Coover's stories read like game pieces and improv exercises; extraordinarily accomplished as far as technique, but lacking in a certain I-don't-know-what. Heart? Maybe, but Coover's stories don't feel completely untouched by human emotion. But even the stabs of pain and darkness in his fiction tend to feel like devices like everything else -- you can still feel the strings as they're pulled.

Monday, March 07, 2011

The NSS Awards #31

From the New York Times: "Sheen is Surrounded by a Coterie of Enablers"

Friday, March 04, 2011

The question is the thing

  • Jim Holt reviews Nicholas Carr's The Shallows: How the Internet Is Changing the Way We Think, Read and Remember in The London Review of Books.
To ponder:
Moreover, as the cognitive psychologist Gary Marcus has pointed out, it’s possible to have the benefits of contextual memory without the costs. ‘The proof is Google,’ Marcus writes. ‘Search engines start with an underlying substrate of postcode memory (the well-mapped information they can tap into) and build contextual memory on top. The postcode foundation guarantees reliability, while the context on top hints at which memories are most likely needed at a given moment.’ It’s a pity, Marcus adds, that evolution didn’t start with a memory system more like the computer’s.

Considering these advantages, why not outsource as much of our memory as possible to Google? Carr responds with a bit of rhetorical bluster. ‘The web’s connections are not our connections,’ he writes. ‘When we outsource our memory to a machine, we also outsource a very important part of our intellect and even our identity.’ Then he quotes William James, who in 1892 in a lecture on memory declared: ‘The connecting is the thinking.’ And James was onto something: the role of memory in thinking, and in creativity. What do we really know about creativity? Very little. We know that creative genius is not the same thing as intelligence. In fact, beyond a certain minimum IQ threshold – about one standard deviation above average, or an IQ of 115 – there is no correlation at all between intelligence and creativity. We know that creativity is empirically correlated with mood-swing disorders. A couple of decades ago, Harvard researchers found that people showing ‘exceptional creativity’ – which they put at fewer than 1 per cent of the population – were more likely to suffer from manic-depression or to be near relatives of manic-depressives. As for the psychological mechanisms behind creative genius, those remain pretty much a mystery. About the only point generally agreed on is that, as Pinker put it, ‘Geniuses are wonks.’ They work hard; they immerse themselves in their genre.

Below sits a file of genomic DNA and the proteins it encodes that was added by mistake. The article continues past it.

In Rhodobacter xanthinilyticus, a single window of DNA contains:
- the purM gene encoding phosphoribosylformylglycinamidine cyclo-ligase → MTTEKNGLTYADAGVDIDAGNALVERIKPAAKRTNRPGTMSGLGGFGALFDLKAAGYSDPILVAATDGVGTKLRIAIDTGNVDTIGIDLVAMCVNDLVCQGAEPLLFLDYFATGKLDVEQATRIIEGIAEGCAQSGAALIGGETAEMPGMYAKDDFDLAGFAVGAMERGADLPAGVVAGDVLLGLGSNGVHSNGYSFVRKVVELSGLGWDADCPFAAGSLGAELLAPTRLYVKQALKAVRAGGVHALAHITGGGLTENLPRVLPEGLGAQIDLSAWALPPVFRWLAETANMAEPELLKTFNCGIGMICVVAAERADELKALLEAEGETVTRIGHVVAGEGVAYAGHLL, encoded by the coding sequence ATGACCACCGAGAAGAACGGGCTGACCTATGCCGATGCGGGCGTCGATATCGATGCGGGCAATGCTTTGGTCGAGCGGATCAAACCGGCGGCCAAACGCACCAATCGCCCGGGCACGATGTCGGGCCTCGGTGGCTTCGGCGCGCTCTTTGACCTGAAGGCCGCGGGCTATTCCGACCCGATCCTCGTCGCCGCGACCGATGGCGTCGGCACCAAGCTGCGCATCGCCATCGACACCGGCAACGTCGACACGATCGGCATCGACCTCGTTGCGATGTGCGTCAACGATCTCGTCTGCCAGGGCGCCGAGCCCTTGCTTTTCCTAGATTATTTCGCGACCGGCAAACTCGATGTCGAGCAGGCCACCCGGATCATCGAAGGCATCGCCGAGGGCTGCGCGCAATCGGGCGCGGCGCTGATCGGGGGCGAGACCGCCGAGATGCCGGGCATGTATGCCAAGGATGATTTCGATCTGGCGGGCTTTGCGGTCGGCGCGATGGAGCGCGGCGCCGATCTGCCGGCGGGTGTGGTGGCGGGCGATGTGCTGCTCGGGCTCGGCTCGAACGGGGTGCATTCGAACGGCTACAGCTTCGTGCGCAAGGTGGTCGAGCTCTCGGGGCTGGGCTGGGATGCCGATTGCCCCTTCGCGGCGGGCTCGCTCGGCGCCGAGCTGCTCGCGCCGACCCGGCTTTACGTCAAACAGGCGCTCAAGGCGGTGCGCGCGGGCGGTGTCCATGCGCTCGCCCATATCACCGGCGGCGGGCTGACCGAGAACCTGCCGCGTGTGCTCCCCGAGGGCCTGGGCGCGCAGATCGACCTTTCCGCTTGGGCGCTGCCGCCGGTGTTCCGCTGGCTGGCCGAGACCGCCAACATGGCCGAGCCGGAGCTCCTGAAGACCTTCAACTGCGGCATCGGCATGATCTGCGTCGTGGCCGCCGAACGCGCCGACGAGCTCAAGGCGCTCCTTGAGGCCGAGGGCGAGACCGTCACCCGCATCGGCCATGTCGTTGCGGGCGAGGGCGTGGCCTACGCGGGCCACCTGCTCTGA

My whole thing? The "exponential" growth of knowledge accessible by the Internet only expands our possibilities. Science and technology are not in perpetual motion; they move forward only when we start asking different questions.

Monday, February 21, 2011

In a moment, a multitude

Owing to the ruthless, plangent economy of its brushstrokes, the best way to showcase Félix Fénéon's Novels in Three Lines is to simply quote it:

...M. Colombe, of Rouen, killed himself with a bullet yesterday. His wife had shot three of them at him in March, and their divorce was imminent.

...At census time, the mayor of Montirat, Tarn, nudged the figures upward. His eagerness to govern a multitude cost him his job.

...Fearless boys of 13 and 11, Deligne and Julien were going off "to hunt in the desert." They were brought back to Paris from Le Havre.
[Translated by Luc Sante.]

Friday, February 04, 2011

Inside we are all monsters